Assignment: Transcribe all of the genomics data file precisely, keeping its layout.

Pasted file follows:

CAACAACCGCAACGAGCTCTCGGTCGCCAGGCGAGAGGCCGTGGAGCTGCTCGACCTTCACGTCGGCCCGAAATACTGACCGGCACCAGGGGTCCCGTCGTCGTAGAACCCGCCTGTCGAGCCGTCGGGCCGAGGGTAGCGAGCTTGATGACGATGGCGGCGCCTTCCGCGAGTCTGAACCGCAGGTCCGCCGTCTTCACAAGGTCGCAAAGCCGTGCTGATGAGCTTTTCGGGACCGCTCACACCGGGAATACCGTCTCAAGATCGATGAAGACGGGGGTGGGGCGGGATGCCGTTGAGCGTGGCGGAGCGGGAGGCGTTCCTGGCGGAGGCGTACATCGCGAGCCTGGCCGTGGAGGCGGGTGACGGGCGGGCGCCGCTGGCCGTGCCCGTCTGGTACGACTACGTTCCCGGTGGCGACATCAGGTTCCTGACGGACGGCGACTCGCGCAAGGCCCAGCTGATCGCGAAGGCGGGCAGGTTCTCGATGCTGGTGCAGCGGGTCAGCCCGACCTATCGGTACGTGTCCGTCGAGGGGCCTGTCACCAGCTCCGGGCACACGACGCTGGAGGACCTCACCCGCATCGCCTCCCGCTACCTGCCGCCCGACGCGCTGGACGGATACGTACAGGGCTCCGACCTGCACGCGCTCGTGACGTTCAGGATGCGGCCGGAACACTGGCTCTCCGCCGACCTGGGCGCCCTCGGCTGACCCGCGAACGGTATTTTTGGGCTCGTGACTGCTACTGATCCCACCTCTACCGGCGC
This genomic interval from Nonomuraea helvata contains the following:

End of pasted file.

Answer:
CAACAACCGCAACGAGCTCTCGGTCGCCAGGCGAGAGGCCGTGGAGCTGCTCGACCTTCACGTCGGCCCGAAATACTGACCGGCACCAGGGGTCCCGTCGTCGTAGAACCCGCCTGTCGAGCCGTCGGGCCGAGGGTAGCGAGCTTGATGACGATGGCGGCGCCTTCCGCGAGTCTGAACCGCAGGTCCGCCGTCTTCACAAGGTCGCAAAGCCGTGCTGATGAGCTTTTCGGGACCGCTCACACCGGGAATACCGTCTCAAGATCGATGAAGACGGGGGTGGGGCGGGATGCCGTTGAGCGTGGCGGAGCGGGAGGCGTTCCTGGCGGAGGCGTACATCGCGAGCCTGGCCGTGGAGGCGGGTGACGGGCGGGCGCCGCTGGCCGTGCCCGTCTGGTACGACTACGTTCCCGGTGGCGACATCAGGTTCCTGACGGACGGCGACTCGCGCAAGGCCCAGCTGATCGCGAAGGCGGGCAGGTTCTCGATGCTGGTGCAGCGGGTCAGCCCGACCTATCGGTACGTGTCCGTCGAGGGGCCTGTCACCAGCTCCGGGCACACGACGCTGGAGGACCTCACCCGCATCGCCTCCCGCTACCTGCCGCCCGACGCGCTGGACGGATACGTACAGGGCTCCGACCTGCACGCGCTCGTGACGTTCAGGATGCGGCCGGAACACTGGCTCTCCGCCGACCTGGGCGCCCTCGGCTGACCCGCGAACGGTATTTTTGGGCTCGTGACTGCTACTGATCCCACCTCTACCGGCGC
This genomic interval from Nonomuraea helvata contains the following: